Marnell bought his first casino last year - the Saddle West in Pahrump, which proved to be a small challenge involving millions of dollars in repairs and maintenance. Marnell anticipates a similar improvement process in Laughlin, where he recently purchased the Edgewater and Colorado Belle from MGM Mirage. Like the Pahrump casino, the Laughlin fixer-up pers can ultimately yield more profit, he said.

A few years ago Marnell saw his biggest career opportunity yet along the south end of Las Vegas Boulevard, buying land for M Resort for about $3 million per acre. That's far below prices being paid for land along the center Strip, which is fetching from $10 million per acre up to the $34 million per acre for the New Frontier.

"I don't know how these guys can make money at those prices," Marnell said. "But value is in the eye of the beholder."

While improving older properties takes skill, building from the ground up, without help from Wall Street or a support network of Las Vegas properties, is a bigger challenge.

But the combined expertise of father and son attracted interest from MGM Mirage, which is investing $160 million in the project even as it pursues much bigger developments at the Strip's core.

"Tony Marnell is a legend in this business," Jim Murren, president and chief financial officer of MGM Mirage, said. "And Anthony's enthusiasm, intellect and youth are what this industry needs more of."

All three are friends who have traded e-mails and late-night advice. But it wasn't until MGM Mirage, negotiating the sale of the Laughlin casinos, took an early peek at plans for the M Resort that the company decided to get in on the action.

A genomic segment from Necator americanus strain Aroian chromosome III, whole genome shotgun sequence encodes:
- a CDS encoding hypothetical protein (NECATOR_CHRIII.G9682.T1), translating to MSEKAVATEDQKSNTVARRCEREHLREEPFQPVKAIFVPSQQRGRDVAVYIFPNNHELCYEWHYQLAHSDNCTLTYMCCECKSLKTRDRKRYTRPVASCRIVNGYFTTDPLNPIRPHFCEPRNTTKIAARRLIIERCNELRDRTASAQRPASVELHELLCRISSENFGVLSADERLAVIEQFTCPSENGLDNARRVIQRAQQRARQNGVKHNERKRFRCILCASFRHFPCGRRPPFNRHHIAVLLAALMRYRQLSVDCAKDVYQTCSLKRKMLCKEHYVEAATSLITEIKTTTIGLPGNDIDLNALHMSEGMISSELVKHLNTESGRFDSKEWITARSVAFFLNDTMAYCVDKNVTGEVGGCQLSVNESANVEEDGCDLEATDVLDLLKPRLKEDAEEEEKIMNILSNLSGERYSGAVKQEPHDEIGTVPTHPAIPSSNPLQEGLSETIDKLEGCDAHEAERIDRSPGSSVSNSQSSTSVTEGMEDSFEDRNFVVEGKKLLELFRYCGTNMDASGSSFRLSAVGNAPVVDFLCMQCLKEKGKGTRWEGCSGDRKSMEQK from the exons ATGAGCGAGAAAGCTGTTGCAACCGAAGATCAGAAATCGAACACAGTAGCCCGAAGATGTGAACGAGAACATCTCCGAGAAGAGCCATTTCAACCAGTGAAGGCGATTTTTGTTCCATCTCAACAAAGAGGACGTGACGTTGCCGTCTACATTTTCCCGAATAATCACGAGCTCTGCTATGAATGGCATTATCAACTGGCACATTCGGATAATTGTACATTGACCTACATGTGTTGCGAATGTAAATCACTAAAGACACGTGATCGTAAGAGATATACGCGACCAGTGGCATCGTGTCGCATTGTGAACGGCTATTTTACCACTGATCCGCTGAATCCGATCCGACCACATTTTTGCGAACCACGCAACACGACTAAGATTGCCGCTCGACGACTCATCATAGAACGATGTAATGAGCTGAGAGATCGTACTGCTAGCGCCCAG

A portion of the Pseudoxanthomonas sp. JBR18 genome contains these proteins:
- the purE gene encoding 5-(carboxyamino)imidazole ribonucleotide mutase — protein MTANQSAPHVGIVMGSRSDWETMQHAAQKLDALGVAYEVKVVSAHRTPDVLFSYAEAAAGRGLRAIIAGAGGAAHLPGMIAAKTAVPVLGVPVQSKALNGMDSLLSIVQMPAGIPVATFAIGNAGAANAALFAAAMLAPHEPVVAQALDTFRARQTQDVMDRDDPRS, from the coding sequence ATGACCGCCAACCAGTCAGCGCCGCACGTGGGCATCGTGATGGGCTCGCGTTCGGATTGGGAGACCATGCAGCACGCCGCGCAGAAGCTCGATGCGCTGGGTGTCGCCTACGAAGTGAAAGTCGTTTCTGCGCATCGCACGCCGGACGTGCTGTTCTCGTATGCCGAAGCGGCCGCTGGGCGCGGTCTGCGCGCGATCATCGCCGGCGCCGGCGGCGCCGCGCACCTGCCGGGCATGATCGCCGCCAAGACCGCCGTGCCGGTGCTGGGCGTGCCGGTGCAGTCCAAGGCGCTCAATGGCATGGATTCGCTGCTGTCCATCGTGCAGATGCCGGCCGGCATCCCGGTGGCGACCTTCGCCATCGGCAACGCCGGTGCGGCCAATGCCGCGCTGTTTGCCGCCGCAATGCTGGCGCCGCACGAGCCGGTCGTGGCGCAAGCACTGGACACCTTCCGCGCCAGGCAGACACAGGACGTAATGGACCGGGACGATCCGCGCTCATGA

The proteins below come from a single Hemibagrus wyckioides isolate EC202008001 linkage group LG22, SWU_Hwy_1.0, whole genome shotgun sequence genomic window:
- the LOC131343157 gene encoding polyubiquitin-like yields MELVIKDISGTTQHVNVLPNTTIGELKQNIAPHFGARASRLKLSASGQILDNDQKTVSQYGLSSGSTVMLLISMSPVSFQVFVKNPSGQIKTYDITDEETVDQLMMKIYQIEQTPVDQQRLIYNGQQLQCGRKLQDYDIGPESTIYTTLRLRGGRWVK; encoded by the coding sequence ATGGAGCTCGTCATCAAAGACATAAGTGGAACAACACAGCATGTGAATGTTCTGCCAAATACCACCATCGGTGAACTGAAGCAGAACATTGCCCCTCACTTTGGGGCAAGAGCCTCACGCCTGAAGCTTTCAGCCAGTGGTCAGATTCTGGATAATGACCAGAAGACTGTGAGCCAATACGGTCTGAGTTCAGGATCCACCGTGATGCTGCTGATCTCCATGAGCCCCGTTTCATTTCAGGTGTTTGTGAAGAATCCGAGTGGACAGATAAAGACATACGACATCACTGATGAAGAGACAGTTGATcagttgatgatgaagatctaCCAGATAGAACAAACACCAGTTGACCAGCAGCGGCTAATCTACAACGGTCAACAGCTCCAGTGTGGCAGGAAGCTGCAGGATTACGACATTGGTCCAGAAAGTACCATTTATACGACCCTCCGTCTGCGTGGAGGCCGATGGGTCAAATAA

MGM Mirage's investment wasn't the deal-clincher, but will help the project get financing at a lower interest rate and will expedite the development process, expected to take at least two years.

In effect, Marnell's gamble is making look fairly easy what has become a difficult, shotgun approach for developers.

"The experience of Marnell and the endorsement value of MGM is significant," Murren said. "There was a time when anybody could get financing. But the bankers are full with business and are already heavily invested in our valley. Now they're looking for the cream of the crop."

Unlike most towers under way or announced in Las Vegas, the M Resort won't rely on the sale of condominiums to help finance the project. That's a typical requirement for banks that use the equity from sales proceeds before they will make loans. But the M Resort, starting off with a conservative number of 400 hotel rooms, doesn't need to raise equity, nor does it need to rely on higher-cost bonds. The privately held resort will be financed entirely by cash from Marnell and MGM Mirage, supplemented by bank loans.

The resort is also a new gamble of sorts for MGM Mirage, which is making its second investment in suburban development as part of increased interest in joint ventures.

"They will be (cultivating) local customers, which is something we don't do well," Murren said.

And for the son who once worked for the father, the tables, happily, are turned.

"He's my trusted guy - I talk to him about everything," Marnell said. "And he's been through all these casino wars before.